Clearwater pulls plug on storing lobster traps at sea
Crown says seafood company ignored warnings to stop the practice
North America's largest shellfish producer, Halifax-based Clearwater Seafoods, says it has stopped storing lobster traps at sea.
Clearwater's practice of leaving thousands of pots on the ocean floor for weeks at a time earned it a conviction for a "gross violation" of Canadian fishery rules.
The company's decision to eliminate the practice comes amid increased scrutiny of its offshore Nova Scotia lobster fishery, including an audit by the influential Marine Stewardship Council.
The seafood sustainability certification body said Friday a third-party audit of Clearwater's offshore lobster fishery is being moved up by two months to include a review of the company's conviction.
Actions considered a 'gross violation'
The audit will be carried out by Acoura, a company that has consistently certified the Clearwater East Coast Canada offshore lobster fishery as sustainable. Results will be released publicly in June and could affect Clearwater's offshore lobster Marine Stewardship Council certification.
Last month, CBC News reported Clearwater was convicted in September 2018 for storing 3,800 lobster traps off the coast of Nova Scotia for nearly two months in 2017.
Canadian fisheries regulations require gear to be tended every 72 hours to prevent unintended catches of lobster and other species.
The company's conduct was called a "gross violation" by the Crown.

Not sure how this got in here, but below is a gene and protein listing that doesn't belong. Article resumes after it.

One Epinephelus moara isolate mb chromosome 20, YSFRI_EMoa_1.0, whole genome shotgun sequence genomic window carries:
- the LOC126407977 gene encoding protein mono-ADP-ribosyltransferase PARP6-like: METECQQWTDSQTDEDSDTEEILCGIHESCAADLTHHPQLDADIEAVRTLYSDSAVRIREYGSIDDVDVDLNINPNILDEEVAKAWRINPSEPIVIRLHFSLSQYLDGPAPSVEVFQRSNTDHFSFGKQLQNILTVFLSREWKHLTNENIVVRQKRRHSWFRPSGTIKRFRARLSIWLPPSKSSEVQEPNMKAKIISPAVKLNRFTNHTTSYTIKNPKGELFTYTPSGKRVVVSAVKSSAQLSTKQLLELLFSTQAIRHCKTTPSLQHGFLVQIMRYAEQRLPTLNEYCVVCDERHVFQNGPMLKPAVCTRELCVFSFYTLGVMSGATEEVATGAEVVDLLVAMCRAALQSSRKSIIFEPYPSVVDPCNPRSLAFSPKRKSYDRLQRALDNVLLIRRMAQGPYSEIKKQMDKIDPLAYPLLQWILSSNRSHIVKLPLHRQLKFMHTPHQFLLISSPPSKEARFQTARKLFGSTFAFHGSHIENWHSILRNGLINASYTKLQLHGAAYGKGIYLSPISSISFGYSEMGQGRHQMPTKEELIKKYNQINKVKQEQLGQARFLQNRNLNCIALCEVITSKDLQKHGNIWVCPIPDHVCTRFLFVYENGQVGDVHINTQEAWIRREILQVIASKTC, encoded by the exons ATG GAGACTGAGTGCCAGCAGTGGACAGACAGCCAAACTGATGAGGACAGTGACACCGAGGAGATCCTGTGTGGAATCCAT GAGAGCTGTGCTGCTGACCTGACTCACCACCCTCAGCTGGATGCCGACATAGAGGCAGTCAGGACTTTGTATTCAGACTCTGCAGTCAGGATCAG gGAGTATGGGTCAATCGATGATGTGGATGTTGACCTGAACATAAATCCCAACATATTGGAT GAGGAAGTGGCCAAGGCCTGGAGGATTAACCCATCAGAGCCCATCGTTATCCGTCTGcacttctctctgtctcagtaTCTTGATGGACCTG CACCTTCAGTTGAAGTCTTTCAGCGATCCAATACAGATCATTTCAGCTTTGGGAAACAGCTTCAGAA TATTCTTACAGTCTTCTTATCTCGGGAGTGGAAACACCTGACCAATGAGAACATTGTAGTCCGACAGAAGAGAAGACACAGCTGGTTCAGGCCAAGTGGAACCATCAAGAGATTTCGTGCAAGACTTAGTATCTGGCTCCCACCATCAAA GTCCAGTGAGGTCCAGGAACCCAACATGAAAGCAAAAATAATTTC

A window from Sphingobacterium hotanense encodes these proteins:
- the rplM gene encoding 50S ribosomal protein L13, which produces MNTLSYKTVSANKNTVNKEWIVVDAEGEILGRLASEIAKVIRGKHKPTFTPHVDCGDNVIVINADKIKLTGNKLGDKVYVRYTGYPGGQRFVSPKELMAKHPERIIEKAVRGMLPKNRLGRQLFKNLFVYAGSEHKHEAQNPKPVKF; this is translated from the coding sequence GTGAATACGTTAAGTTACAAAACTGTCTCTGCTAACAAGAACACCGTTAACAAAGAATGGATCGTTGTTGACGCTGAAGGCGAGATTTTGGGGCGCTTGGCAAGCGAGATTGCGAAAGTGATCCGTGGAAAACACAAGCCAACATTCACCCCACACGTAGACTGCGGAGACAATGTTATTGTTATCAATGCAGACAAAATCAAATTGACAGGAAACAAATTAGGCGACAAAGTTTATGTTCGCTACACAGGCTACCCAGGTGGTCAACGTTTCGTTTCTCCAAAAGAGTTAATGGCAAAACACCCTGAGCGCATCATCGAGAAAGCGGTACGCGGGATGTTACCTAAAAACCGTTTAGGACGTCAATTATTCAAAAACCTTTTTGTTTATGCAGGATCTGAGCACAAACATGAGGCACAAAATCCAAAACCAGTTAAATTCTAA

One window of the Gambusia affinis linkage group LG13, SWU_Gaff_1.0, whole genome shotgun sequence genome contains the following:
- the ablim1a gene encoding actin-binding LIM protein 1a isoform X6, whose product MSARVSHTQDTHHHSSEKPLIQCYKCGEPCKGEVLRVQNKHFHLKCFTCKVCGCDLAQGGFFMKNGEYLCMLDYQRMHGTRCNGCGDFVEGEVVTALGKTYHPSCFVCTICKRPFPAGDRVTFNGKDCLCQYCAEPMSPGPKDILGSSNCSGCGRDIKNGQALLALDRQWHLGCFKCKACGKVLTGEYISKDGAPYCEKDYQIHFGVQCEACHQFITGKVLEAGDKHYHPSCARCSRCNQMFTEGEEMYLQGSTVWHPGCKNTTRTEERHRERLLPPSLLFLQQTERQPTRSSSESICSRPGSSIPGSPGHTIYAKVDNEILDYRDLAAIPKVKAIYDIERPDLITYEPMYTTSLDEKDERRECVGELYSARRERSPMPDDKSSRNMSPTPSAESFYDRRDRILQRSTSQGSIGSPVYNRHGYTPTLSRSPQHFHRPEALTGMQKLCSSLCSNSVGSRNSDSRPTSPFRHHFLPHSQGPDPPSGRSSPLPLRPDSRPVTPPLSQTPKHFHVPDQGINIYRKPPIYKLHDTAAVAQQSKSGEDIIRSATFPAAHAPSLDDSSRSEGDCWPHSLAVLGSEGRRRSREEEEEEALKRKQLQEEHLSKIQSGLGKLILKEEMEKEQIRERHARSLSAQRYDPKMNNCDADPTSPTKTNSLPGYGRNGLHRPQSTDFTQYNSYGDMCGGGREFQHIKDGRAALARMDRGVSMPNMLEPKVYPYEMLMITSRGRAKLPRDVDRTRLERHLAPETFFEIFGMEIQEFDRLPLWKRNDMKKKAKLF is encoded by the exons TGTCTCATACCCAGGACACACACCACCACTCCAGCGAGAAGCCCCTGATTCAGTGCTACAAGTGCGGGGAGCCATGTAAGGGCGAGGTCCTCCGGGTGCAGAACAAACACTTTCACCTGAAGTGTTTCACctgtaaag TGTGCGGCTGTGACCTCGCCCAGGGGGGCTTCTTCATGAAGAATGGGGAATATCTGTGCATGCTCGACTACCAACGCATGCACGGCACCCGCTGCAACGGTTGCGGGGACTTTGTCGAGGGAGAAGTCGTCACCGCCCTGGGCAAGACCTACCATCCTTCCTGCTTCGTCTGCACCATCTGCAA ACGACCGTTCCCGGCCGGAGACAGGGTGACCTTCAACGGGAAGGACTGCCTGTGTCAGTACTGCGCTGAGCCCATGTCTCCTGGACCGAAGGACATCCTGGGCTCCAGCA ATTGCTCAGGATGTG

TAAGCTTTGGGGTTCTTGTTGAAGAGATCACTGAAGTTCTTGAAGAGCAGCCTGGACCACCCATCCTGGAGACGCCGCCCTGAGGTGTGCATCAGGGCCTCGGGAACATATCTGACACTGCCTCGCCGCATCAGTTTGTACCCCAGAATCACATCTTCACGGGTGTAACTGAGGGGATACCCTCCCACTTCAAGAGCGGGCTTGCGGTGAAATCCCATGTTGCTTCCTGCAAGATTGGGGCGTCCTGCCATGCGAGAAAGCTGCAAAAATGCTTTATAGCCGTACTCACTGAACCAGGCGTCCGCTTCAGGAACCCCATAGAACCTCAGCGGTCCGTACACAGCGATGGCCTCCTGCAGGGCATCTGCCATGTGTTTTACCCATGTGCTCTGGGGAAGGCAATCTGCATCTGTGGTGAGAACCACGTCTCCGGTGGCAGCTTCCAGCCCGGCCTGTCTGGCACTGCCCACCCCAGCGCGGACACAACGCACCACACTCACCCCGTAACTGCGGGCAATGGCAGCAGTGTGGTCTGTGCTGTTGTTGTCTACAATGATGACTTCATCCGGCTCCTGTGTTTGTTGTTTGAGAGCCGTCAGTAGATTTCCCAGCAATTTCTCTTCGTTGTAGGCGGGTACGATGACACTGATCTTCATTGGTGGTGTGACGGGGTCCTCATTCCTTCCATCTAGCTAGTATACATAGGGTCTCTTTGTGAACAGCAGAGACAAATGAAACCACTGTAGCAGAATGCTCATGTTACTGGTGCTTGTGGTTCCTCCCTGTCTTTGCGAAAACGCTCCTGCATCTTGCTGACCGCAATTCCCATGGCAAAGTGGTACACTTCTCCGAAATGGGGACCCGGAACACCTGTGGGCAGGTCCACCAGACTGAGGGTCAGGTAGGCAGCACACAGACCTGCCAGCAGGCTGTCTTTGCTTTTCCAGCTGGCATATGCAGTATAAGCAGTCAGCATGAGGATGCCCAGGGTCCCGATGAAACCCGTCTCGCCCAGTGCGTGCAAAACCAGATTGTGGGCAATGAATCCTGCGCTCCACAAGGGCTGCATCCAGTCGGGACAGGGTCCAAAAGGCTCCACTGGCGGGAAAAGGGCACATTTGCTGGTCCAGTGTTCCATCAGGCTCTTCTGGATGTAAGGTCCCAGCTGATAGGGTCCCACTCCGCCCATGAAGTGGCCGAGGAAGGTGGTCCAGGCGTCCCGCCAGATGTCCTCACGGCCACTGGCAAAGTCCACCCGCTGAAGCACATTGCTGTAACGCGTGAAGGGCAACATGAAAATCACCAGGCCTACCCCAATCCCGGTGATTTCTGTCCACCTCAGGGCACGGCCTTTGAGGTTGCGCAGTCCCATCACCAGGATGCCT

The offence was made worse because in 2016, Clearwater had been repeatedly warned by the Department of Fisheries and Oceans to stop storing traps on the ocean floor. The explicit warnings followed a two-year review of Clearwater's offshore fishery.
Clearwater has previously said Canada's 72-hour rule is impractical and has never been enforced in the offshore lobster fishery. DFO admits it is looking at changing the rule to provide more flexibility, but Clearwater does not have an exemption.
'We've eliminated that practice'
On Friday, Clearwater's vice-president of sustainability said the company has responded to DFO's enforcement actions.
"Certainly we've been engaged with discussions with DFO on an ongoing basis and we have reacted to concerns that they've raised around what had been a long-standing practice of storing gear at sea. And we've said we've since eliminated that practice," Christine Penney told CBC News.
Penney said the incidents in 2017 leading to its guilty plea were the result of "unforeseen issues" and the company had already stopped leaving traps in the water.
Clearwater said it asked for the early audit which it expects to clearly vindicate its fishery.
Audit responding to compliance questions
After CBC News reported the conviction, the Ecology Action Centre in Halifax complained to the Marine Stewardship Council and to Acoura.
On Friday, Acoura said it must review "recent compliance circumstances promptly."
"This audit will include a full review of the circumstances surrounding the convictions against Clearwater Seafoods from DFO that have been brought to our attention. Additionally, all relevant data and the fishery operations will be reviewed."
Clearwater holds all licences to Lobster Fishing Area 41, which starts 80 kilometres from shore and runs to the 200-mile limit, extending from Georges Bank to the Laurentian Channel between Cape Breton and Newfoundland.
The company, however, fishes entirely off southern Nova Scotia. Its integrated fisheries management plan restricts the company to fishing west of Halifax. Fishing east of that line requires an agreement with DFO. The department says there is no agreement.
Unlike every other lobster fishery, there is no season and Clearwater has been awarded a quota of 720 tonnes, which it says represents about 15 percent of all lobster it sells.